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EMTs protected by official immunity, court rules

An appeals court has determined that city-employed emergency medical technicians can be protected by official immunity, comparing their conduct to police officers rather than health care professionals.

In a case of first impression, the Missouri Court of Appeals Eastern District said on Tuesday that official immunity can be applied to EMTs’ conduct on a case-by-case basis. (Missouri Lawyers Weekly subscribers can click here to read the opinion summary.)

Lee Richardson sued the city of St. Louis and city-employed EMT Bryan Burrow after Lee’s husband, Stanford Richardson Sr., died. She alleged that Burrow improperly intubated her husband causing him to suffer a brain injury that resulted in his death. She sued the city for negligently training and supervising its employees and Burrow for his negligence.

St. Louis Circuit Judge David Dowd granted the defendants’ motion to dismiss finding that the city was entitled to sovereign immunity and Burrow was protected by official immunity.

The court of appeals, finding no applicable case law regarding official immunity as it applies to emergency medical personnel, used a Minnesota Court of Appeals’ case, Bailey v. City of St. Paul, on which to base its decision. In Bailey, the Minnesota court found that government-employed paramedics should be held to the same standard as police officers who have to make split-second decisions, rather than doctors who have the luxury of time to peruse a specific treatment option.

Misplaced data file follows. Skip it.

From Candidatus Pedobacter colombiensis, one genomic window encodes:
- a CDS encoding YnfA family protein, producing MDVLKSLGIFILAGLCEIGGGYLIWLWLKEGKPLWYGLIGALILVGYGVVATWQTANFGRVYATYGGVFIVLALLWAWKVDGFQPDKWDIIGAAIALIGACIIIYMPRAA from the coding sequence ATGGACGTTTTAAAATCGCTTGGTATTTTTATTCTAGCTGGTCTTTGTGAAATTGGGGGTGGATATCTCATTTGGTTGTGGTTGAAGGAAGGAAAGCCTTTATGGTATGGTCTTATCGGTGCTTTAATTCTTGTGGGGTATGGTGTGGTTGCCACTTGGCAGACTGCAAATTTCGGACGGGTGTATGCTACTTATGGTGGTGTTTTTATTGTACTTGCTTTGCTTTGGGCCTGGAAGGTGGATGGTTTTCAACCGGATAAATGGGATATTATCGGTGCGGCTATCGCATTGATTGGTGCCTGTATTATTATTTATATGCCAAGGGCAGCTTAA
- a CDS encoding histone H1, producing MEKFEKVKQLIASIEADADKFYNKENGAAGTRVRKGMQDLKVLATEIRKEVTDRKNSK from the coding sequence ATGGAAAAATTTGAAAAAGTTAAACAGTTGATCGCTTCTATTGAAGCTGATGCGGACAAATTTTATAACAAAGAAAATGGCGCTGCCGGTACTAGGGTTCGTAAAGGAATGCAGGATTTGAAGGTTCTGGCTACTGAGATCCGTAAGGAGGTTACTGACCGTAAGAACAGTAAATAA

The Missouri Court of Appeals used the rational in Bailey to determine that there were situations where official immunity would apply to the conduct of an EMT, but it must be determined whether the conduct was discretionary or ministerial before official immunity could shield the employee.

The case was remanded to the trial court for further proceedings, and the court affirmed the city’s defense of sovereign immunity.

The case is Lee Richardson v. City of St. Louis and Bryan Burrow, ED91995.

Read more on this story in Wednesday’s papers.